Emotional Health and Wellbeing

Emotional wellbeing is just as important as students’ physical health. 

Adolescence is a crucial period for developing social and emotional habits, important for mental wellbeing. These include; 

  • adopting healthy sleep patterns 
  • exercising regularly 
  • developing coping, problem-solving and interpersonal skills 
  • learning to manage emotions 

It is common for adolescents to feel a range of emotions, both positive and negative. However, if negative thoughts and feelings start to affect their daily life and stop them doing the things they enjoy, or their ability to feel OK, they are likely to need support with their mental health. 

Knowing what steps we can take to support our mental wellbeing can help us feel better, sleep better and have better relationships with the people around us. 

If you are worried about either your own emotional health and wellbeing or that of somebody else, please speak to a member of staff at school. There are also a number of links below which can offer advice and support for young people and/or their parents/carers. 


Free online counselling and emotional wellbeing platform for children and young people, accessible through mobile, tablet and desktop. You can get help with the following: Relationships, Exam stress, Bullying, Eating disorders, Self-harm, Life problems, General health.


Information and support for Young People aged 11-18. Videos, tools and tips for student mental health.

Anna Freud National Centre for Children and Families

Useful Mental Health information, guidance and advice on their website.

Click here to visit the website.

Anna Freud Centre Crisis text service

The AFC Crisis Messenger text service is a free, confidential, 24/7 text message support service for anyone who is feeling overwhelmed or is struggling to cope. The service is staffed by trained volunteers who will work with you to take your next steps towards feeling better.

Texts are free from EE, O2, Vodafone, 3, Virgin Mobile, BT Mobile, GiffGaff, Tesco Mobile and Telecom Plus.

They can help with issues such as anxiety, worry, panic attacks, bullying and depression and are there to talk at any time of day or night.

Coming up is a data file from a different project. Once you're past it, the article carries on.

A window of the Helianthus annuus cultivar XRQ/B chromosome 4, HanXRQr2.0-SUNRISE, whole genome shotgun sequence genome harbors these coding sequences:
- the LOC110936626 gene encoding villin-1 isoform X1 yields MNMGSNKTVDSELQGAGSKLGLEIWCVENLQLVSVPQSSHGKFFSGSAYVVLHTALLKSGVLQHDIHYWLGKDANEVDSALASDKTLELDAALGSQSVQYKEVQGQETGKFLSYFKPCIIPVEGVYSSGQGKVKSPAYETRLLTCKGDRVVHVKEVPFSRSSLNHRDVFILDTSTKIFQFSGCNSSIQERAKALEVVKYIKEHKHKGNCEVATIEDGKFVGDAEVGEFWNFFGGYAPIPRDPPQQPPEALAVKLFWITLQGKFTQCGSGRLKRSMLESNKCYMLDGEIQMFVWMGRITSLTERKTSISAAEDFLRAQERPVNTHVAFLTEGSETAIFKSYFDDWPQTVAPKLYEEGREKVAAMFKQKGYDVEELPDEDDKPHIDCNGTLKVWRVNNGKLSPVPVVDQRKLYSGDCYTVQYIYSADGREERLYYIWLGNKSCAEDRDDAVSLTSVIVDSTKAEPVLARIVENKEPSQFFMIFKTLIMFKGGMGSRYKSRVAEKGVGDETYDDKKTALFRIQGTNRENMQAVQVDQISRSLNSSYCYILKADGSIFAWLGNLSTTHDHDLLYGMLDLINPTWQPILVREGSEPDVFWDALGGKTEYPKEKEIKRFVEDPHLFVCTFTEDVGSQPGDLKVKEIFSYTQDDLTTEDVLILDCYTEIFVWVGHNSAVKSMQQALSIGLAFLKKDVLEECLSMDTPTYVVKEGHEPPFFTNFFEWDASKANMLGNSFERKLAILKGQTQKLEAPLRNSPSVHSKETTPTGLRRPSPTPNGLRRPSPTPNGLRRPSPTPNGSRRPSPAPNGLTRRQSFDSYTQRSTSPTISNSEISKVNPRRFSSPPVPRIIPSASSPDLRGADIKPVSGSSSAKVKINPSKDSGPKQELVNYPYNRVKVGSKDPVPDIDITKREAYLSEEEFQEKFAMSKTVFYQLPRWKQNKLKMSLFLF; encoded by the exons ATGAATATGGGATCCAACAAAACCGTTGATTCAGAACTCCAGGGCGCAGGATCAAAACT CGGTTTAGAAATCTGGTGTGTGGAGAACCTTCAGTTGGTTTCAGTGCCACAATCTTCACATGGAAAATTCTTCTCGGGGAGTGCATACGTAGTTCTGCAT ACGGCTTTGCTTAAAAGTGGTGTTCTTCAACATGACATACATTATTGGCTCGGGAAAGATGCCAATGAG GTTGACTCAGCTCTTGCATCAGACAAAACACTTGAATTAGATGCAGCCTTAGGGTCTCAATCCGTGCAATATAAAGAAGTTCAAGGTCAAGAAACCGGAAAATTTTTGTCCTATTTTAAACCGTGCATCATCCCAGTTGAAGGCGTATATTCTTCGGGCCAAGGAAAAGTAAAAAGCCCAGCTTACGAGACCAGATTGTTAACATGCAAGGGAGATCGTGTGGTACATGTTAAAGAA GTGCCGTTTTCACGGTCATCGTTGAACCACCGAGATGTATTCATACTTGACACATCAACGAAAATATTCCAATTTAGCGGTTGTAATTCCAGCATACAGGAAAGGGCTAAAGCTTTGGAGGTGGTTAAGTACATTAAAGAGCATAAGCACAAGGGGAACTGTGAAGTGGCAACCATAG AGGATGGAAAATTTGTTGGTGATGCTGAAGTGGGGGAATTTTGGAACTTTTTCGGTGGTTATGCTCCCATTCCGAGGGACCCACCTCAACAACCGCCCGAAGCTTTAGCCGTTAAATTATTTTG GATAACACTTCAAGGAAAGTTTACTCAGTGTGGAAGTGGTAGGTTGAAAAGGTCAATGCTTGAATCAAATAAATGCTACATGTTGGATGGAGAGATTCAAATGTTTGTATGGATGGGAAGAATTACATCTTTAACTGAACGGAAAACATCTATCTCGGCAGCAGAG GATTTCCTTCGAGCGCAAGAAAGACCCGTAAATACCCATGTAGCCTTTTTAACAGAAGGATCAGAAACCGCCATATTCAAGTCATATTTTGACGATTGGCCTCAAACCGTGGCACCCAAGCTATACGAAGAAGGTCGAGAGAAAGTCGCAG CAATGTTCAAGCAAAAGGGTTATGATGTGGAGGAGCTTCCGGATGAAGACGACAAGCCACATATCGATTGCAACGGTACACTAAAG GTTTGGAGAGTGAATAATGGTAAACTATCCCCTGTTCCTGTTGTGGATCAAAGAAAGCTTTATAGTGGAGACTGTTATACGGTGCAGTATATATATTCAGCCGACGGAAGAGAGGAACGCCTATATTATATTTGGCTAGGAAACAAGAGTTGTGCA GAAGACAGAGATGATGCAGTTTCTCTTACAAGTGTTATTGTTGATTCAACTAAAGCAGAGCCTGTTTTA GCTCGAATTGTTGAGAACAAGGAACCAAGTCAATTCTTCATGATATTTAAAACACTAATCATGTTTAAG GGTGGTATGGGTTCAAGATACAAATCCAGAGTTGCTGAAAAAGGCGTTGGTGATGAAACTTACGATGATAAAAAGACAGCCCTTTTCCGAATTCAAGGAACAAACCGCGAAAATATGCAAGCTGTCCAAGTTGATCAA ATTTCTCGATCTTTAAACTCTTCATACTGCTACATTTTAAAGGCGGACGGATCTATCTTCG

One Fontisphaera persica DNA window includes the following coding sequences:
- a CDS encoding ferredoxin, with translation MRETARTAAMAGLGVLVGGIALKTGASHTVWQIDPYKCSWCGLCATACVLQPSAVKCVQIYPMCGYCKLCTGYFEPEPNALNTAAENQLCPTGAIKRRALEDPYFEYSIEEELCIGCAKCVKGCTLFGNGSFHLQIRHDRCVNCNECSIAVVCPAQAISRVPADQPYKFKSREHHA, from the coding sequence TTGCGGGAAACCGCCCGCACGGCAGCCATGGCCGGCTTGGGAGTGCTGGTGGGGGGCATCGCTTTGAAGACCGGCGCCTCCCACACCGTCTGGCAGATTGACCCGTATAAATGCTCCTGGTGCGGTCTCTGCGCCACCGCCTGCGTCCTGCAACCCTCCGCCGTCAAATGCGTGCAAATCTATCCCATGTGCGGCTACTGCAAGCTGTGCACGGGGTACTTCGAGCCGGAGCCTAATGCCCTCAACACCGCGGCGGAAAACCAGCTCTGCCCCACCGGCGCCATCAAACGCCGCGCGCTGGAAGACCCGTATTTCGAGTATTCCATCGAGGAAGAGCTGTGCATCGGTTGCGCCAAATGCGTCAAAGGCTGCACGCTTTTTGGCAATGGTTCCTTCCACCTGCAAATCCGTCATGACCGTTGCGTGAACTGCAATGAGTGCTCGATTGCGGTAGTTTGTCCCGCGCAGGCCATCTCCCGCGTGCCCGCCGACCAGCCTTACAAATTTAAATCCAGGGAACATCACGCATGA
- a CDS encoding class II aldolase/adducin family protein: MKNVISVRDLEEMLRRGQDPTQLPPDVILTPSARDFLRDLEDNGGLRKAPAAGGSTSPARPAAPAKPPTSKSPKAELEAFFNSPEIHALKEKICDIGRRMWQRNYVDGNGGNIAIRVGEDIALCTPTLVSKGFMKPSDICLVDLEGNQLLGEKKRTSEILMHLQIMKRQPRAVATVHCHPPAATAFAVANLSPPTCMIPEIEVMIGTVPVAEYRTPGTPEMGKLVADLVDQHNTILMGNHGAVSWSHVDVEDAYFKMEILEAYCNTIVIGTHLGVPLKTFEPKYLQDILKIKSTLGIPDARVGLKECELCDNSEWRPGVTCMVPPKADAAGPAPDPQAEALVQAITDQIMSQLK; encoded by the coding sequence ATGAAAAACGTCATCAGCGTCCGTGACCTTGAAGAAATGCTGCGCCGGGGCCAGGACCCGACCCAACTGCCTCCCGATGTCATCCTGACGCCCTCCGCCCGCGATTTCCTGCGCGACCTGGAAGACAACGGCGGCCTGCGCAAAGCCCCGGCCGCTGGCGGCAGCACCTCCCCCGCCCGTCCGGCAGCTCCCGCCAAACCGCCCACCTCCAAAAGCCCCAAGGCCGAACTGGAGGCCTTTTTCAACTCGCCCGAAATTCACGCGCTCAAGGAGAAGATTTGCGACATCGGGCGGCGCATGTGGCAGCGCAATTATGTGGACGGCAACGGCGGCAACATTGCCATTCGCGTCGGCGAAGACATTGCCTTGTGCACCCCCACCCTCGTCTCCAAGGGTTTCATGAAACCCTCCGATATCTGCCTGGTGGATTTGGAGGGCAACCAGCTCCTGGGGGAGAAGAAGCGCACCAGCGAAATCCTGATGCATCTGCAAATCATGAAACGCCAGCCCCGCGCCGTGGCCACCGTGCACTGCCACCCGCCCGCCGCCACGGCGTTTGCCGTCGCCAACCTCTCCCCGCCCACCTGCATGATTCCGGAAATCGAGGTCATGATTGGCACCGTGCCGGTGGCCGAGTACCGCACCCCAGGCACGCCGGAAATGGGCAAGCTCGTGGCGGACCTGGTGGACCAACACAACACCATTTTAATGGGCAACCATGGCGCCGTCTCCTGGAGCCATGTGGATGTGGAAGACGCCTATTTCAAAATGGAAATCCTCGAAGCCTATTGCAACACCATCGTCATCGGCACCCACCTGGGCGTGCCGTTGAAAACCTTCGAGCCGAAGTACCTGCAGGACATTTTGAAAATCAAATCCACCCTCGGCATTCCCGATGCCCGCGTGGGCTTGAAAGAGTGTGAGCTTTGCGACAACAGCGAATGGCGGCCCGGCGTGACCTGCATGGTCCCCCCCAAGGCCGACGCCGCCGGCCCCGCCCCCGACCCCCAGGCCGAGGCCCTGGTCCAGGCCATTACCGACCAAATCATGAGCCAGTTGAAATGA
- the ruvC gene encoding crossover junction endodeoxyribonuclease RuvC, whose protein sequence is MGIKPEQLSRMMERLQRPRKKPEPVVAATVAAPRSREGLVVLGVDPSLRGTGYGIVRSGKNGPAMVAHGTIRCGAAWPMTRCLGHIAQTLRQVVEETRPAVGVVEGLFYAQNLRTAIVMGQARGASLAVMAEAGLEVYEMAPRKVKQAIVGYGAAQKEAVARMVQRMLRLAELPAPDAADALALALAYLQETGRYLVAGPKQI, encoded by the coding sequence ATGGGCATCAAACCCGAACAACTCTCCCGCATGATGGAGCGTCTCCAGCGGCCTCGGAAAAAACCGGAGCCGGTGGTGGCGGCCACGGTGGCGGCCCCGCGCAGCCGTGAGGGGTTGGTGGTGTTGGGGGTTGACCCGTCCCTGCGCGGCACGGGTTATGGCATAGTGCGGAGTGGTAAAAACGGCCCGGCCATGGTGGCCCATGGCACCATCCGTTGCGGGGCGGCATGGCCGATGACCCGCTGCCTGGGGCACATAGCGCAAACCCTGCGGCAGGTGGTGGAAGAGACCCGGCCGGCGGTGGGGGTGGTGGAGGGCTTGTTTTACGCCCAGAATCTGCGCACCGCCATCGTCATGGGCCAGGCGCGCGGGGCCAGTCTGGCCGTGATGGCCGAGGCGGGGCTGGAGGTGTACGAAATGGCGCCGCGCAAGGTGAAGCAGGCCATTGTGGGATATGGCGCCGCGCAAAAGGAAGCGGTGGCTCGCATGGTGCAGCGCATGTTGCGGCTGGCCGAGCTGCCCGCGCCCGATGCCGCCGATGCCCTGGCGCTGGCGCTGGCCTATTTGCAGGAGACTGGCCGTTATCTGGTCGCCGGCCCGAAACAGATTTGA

Young people in need of support can text AFC to 85258


Childline offer support, activities and tools such as, mood journal, boost your mood tool, Art box, coping kit and calming tips.

Click here to visit the calm zone.

When you call Childline you’ll get through to a counsellor, they’re there to listen and support you with anything you’d like to talk about 24/7, 7 days a week. This call is free and it won’t show on your bill.

Call free on 0800 1111

Or you can have a 1-2-1 counsellor chat online.

Click here to contact Childline.


Self-harm is any behaviour which may result in a person harming their body through their own actions. The reasons children and teenagers can self-harm are often complicated and will be different for every child or young person.

More information, advice and guidance around self-harm can be found on the sites below: 





Self-care videos with tips on taking care of yourself on social media, dealing with unhelpful thoughts, sleep, dealing with change, worry and exercise. 

Click here to visit the website. 

Chat Health


Dedicated, confidential, secure text messaging service to get confidential, professional health advice and support for teenagers. Every week day excluding bank holidays 8.30am – 4.30pm. 

Online support for Parents and Carers

Anna Freud National Centre for Children and Families

Resources for parents and carers which offer advice and guidance to help support children and young people who may be struggling with poor mental health.


Information for parents and carers who are supporting a young person with their mental health.

Mental Health Foundation

A guide for parents and carers to help children understand, protect and sustain their mental health.


Information on looking after a child or young person’s mental health, including top tips on how to support children and young people as well as looking after your own mental health. 

Click here to visit the website.